Friday, November 5, 2010
More News on Purchase of Cultural Site in Hawaii Kai from Developer (of Hale Alii)
The article stated that the developer "agreed to sell part of the land at the heart of the controversy to a community group for preservation...If completed, the sale will help advance the long-delayed project, which enjoyed early support from the Hawaii Kai Neighborhood Board before trouble over the cultural site erupted.
"Under the agreement, the nonprofit Livable Hawaii Kai Hui would buy five acres of the 8-acre project site for $650,000. The 5-acre parcel is zoned for preservation use and contains ancient Hawaiian petroglyphs and other historical features connected with a pre-contact Hawaiian village.
"The condominium would still be built on the three acres as previously planned, though it is being redesigned. Construction is anticipated to begin early next year, according to the developer.
"'It's a huge turnaround,' said Ann Marie Kirk, a Livable Hawaii Kai Hui member. 'We went from being threatened with being arrested and threatened with lawsuits to a place where the community has a chance to acquire this sacred place in perpetuity. It's pretty amazing. This is so great.'"
The nonprofit hui has partnered with another nonprofit, the Trust for Public Land, to help facilitate the purchase. The Trust has submitted applications for two $325,000 grants from the state Legacy Land Conservation Program and the city Clean Water and Natural Lands Fund.
The paper quotes Laura Hokunani Ka'akua, native lands coordinator for the trust, who said, "the site has a rich cultural value given the presence of a heiau complex, ancient dwelling sites, petroglyphs, agricultural terraces, a coconut grove, remnants of a spring-fed well and a wetland that is home to the endangered alae ula, or Hawaiian moorhen. 'This site is really like a treasure,' Ka'akua said. 'It's in the middle of Hawaii Kai, one of the most built-out communities on Oahu. This little 5-acre property, which is walking distance from a Costco, is a reminder of our ancestral past.'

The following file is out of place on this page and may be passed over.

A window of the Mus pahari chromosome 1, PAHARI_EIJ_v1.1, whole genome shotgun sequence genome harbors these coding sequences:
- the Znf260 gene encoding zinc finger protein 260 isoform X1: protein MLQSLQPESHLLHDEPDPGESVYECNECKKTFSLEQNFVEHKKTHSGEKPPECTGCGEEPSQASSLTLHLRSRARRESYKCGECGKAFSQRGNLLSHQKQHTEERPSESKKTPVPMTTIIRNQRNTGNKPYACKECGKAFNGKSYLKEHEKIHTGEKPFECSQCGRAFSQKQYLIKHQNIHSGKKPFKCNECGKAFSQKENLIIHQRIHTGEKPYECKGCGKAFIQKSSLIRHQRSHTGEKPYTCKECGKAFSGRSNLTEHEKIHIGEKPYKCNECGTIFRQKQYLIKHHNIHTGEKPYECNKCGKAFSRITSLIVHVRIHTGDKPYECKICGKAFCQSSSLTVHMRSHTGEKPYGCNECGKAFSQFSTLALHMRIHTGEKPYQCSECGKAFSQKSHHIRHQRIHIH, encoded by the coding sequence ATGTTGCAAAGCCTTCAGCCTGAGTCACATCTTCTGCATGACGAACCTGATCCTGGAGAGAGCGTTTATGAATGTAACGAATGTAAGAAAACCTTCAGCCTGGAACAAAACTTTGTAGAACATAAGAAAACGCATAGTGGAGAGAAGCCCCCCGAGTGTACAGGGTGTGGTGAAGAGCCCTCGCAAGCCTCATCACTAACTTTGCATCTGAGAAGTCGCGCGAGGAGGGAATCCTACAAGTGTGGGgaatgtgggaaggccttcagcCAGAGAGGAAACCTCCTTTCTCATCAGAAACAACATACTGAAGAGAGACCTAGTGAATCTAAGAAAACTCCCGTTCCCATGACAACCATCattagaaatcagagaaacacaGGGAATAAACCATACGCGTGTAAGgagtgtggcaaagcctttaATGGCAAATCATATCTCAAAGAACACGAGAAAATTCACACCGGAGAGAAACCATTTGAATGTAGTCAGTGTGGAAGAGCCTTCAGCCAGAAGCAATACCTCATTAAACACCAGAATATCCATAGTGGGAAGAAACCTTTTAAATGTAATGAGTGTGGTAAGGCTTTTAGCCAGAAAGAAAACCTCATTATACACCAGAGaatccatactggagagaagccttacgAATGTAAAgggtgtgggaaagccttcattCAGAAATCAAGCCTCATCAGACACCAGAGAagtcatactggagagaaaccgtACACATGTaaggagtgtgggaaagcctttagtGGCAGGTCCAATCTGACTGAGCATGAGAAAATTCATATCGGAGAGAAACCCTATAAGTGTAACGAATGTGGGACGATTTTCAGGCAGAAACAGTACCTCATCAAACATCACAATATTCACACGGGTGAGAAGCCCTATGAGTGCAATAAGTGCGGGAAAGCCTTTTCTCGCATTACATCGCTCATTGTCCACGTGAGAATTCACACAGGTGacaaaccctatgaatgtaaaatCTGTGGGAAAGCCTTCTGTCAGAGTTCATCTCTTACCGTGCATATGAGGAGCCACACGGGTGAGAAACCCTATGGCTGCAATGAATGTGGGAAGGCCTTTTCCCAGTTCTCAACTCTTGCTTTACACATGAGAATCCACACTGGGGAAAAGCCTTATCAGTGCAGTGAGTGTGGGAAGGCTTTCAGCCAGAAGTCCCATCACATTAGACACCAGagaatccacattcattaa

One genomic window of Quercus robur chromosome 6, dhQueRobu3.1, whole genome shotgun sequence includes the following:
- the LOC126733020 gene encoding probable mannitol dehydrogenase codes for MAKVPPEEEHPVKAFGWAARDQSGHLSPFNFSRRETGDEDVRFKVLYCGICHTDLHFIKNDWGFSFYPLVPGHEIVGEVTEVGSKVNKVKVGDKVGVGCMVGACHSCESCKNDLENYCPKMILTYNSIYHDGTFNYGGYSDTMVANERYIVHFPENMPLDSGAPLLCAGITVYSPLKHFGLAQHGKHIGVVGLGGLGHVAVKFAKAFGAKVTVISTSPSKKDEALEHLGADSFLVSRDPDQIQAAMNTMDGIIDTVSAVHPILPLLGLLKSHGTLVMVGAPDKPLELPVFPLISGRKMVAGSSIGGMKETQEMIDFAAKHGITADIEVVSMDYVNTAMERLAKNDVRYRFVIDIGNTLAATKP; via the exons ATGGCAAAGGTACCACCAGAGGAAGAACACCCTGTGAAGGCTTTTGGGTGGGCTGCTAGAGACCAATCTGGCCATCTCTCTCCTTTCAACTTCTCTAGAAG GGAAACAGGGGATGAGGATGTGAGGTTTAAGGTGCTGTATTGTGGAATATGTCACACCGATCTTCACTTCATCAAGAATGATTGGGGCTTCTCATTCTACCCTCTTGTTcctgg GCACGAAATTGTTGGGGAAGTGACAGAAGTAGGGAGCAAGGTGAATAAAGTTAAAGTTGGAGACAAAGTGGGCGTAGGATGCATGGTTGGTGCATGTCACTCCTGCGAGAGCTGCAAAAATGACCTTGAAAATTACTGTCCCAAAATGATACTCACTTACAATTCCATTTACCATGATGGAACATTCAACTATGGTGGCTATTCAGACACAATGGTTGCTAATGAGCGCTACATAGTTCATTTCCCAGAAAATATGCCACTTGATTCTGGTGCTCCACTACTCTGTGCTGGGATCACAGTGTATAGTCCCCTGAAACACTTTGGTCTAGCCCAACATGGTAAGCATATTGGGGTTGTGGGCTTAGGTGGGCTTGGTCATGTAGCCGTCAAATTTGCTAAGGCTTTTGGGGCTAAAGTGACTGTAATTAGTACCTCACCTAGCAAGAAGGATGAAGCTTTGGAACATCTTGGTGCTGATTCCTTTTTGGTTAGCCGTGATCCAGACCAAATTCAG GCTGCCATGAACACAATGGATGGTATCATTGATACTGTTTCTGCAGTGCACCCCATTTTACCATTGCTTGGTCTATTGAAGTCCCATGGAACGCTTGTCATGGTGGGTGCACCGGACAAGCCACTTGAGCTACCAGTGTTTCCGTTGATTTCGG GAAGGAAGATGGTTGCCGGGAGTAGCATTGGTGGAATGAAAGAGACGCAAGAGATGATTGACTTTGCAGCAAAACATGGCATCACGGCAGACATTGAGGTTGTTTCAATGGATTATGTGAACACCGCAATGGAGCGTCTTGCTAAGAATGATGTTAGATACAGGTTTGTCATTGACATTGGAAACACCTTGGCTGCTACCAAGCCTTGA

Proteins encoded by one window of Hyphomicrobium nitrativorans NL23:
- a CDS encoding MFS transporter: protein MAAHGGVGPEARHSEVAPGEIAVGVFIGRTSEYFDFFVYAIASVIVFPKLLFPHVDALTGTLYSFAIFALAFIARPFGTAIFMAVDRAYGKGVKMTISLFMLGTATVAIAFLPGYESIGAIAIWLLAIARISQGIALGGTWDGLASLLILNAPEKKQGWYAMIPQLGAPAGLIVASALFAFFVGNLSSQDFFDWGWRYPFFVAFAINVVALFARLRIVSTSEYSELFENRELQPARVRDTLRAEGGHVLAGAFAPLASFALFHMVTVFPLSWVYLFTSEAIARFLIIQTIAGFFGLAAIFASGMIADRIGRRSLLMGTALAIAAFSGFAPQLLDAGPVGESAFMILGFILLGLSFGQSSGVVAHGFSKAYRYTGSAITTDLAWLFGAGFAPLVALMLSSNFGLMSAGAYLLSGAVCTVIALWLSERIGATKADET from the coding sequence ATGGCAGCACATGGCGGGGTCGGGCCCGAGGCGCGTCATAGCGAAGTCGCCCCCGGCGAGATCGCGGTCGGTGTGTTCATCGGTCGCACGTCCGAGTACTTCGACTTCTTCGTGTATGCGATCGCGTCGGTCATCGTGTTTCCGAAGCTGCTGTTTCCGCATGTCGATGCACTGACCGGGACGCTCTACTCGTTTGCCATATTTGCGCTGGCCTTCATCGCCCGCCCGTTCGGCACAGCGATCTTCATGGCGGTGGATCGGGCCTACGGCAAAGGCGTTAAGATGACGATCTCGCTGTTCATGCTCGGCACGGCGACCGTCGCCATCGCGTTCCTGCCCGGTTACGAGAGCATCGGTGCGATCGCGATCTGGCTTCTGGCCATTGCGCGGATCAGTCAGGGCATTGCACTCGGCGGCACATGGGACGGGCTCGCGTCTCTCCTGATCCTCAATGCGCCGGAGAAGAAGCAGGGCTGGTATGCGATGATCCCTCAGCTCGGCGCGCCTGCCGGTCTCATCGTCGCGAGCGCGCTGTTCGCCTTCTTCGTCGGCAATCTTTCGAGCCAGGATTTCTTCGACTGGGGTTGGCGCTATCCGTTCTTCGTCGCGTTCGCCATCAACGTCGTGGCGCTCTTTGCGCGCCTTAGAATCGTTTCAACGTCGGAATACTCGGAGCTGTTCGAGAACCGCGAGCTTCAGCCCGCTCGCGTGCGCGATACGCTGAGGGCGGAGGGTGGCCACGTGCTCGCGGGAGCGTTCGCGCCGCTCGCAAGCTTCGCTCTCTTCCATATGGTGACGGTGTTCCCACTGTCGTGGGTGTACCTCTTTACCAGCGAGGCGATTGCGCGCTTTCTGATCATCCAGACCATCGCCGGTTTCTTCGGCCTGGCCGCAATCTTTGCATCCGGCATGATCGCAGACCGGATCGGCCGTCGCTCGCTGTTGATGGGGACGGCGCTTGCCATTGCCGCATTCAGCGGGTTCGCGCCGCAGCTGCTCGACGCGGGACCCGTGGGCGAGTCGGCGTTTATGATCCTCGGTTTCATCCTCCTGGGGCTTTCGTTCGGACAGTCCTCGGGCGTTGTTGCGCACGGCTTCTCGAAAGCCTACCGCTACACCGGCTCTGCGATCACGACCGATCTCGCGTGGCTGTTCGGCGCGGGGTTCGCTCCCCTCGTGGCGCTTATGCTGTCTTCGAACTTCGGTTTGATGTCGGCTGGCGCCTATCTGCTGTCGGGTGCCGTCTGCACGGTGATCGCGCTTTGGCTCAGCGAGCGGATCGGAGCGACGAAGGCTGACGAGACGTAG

"A stewardship plan will be created to restore and preserve the site, which could include rebuilding parts of the Hawea Heiau complex some historians believe was on the site. Though state officials believe Hawea Heiau was not located on the site, many other archeological features on the property have been well documented by surveys over the last few decades. Other features are believed to have been destroyed by previous owners of the property."
Read more at StarAdvertiser.com. (Photo above from the StarAdvertiser.com article.)
I'll stay in touch with the project so if you are interested in eventually purchasing in this development, call or email and I'll be sure to keep you up to date.
Barbara Abe, Realtor